A futile hour and a half on phone, to Telstra. Some Telstraists agree. Also, WTF?

    Seems that they have no ADSL ‘spots’ left on the exchange.

    But can get same package, sounds like, via cable, in street. I did say, this is a contract, you are held to it.

    Their line kept dropping out.

  8. Glen,I didn’t speak in terms of only one man.I spoke of the parties and the make up of the Parliament.To reduce the argument of experience to one man only is patently ridiculous.It takes more than your superhero to run a government after all.Your experience argument is still unsupported and is still quite silly.The only ppl perhaps supportive of it would be the great dictators of the 20th Century(your choice as to political persuasion!!)

  9. I never said that i’ve always maintained that Labor’s front bench is much more inexperienced compared to ours.

    My good standards of experience.

    MP more than 10 years.

    Shadow Minister for 3-4 years in the same portfolio.

    Opposition Leader for at least 3 years.

    I don’t think this is too much to ask for Bob, i’d expect it of the Coalition if we were in Opposition.

    What you fail to understand is that you can gain experience in Opposition but the current ALP front bench and leadership team is very inexperienced. Rudd and Gillard have been MPs for less than 10 years and been leaders for less than 1 year. And many of Labor’s front benchers haven’t been in the one portfolio for more than 3 years either let alone been in Parliament for 10 years.

  10. [Crikey, Internode are now doing a special deal for telstra ‘rejects’.]

    Unless Internode have their own infrastructure in Crikey’s exchange, then the no spare ports problem will still occour.


    If you want to see how many ports are free in your exchange go here:

    clicking on the second and third links in the table will allow you to download excel files which will tell you how many free ports there are and when Telstra will add additional ports.

  11. I can highly recommend internode meself!

    Dont normally plug – but frankly, i need all you election obsessed cats reliably online to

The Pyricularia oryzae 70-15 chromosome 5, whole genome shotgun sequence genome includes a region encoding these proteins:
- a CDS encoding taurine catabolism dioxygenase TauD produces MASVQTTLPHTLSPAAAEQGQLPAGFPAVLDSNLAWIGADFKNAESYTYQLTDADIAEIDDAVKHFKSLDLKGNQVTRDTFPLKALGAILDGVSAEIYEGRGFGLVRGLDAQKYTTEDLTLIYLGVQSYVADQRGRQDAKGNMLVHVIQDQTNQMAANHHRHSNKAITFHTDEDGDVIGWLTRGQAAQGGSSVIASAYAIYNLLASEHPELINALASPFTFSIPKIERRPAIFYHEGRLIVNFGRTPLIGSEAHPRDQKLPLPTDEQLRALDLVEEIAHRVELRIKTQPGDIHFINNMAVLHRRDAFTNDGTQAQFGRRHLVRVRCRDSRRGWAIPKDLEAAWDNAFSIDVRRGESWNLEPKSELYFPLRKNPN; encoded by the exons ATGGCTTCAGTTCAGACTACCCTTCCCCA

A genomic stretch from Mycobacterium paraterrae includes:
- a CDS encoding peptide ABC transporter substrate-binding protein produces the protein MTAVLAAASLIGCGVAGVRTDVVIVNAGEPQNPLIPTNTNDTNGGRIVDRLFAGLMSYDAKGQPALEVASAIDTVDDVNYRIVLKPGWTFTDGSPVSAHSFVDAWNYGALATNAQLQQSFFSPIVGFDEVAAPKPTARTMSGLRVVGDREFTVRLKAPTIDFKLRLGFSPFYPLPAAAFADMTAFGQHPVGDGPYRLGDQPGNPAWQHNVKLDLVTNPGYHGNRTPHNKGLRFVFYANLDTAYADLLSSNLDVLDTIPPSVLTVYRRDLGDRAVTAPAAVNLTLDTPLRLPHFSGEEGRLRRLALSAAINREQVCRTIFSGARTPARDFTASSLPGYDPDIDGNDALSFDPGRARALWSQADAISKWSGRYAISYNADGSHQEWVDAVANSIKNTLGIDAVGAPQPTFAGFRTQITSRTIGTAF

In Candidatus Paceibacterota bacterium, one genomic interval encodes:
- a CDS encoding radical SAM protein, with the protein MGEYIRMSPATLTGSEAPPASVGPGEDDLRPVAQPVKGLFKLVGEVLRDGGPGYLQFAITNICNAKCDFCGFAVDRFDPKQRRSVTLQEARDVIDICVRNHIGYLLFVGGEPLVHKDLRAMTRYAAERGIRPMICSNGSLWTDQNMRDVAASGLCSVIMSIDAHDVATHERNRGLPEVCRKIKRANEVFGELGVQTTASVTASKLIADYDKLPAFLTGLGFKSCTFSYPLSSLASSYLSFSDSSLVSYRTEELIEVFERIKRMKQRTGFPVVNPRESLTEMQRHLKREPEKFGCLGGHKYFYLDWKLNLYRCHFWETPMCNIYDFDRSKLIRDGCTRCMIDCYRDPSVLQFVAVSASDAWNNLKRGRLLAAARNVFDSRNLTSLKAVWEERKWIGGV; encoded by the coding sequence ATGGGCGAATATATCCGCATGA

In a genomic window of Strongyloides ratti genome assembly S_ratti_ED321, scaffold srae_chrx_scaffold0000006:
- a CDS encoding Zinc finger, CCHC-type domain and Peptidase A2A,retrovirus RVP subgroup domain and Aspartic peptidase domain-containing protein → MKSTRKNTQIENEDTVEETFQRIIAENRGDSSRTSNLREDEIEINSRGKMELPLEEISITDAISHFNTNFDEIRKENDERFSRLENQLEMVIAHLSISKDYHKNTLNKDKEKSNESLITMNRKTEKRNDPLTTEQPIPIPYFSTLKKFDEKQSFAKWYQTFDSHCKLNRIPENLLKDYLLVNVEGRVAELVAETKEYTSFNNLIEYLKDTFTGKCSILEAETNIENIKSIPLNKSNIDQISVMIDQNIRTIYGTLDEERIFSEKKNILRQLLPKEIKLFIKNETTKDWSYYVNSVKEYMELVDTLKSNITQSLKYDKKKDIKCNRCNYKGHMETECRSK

a. endure my own complusive electoral blathering
    b. furnish me with electoral minutiae otherwise not within my grasp
    c. generally make me feel less alone in this deranged and monomaniacal state.

  12. Cl @ 608. Not sure at this point, as it opens in 8 mins and everyone’s a bit frantic. Will chase up and get back to you if there’s anything telling that not also being splashed across yr screens over there.

    BTW, CD @ 615. Amazing stuff.

  13. Thanks, mad cow.

    Additionally, more than infuriating, as I said to the Telstraists.

    The friend I asked Telstra to contact, upon their offer to me, accepted the offer and installed her modem today, though not wifi, unlike me, and has gone from dial up to delighted, as she had no idea of the difference it would make.

    The ambiguous letter suggested no adsl to my phone. Rot, as said.

    The phone call concessions are nice, but the cable stuff, as I push this contract, would surely be attractive? Speed matters? And I would ensure that they installed for free.

  14. Great, 619 Frank Calabrese, will check.

    Did have Telstra checking exactly that this afternoon, but usual carry on, as I have said.

  15. [Rudd and Gillard have been MPs for less than 10 years and been leaders for less than 1 year. And many of Labor’s front benchers haven’t been in the one portfolio for more than 3 years either let alone been in Parliament for 10 years.]

    Hmm, I see what you mean, as those fresh new members are totally outperforming their tired opposites maybe you have a point there. Yes, you’re right Glen, it is indeed time for fresh new people with fresh ideas and vision for the future, new leadership sounds pretty good 🙂


    PM seeks more trust

    JOHN Howard will plead for another leap of faith from the battler voters he has built his prime ministership on in a last-ditch effort to remain in office.

    Mr Howard, whose Coalition fought and won the 2004 campaign on a platform of keeping interest rates low, apologised to voters for the latest increase, but said this was not the time to change government.

    …… Opposition Leader Kevin Rudd said it was game over for the Prime Minister, who had broken faith with the people once too often.

    How low can you go?

  17. Well, looks like Howard has more problems, it is still raining in Brisbane and the first cricket test starts today. Might have to don the raincoat and fly back to Bennelong nothing to see here.

  18. VoterBoy, thanks for that. Sounds like an interesting day or two ahead!

    Chris in LDN – thanks also. AU$ now apparently around 94USC. When will it hit par?

    This is all going to play into the campaign. Hope Ruddie knows how to play it. Swan on Lateline tonight was very calm and sober, wouldn’t promise anything to help the battlers pay their mortgages other than infrastructure and capacity enhancement programs (education etc). Looks much more responsible than Costello at the present. PC looks distinctly unhappy.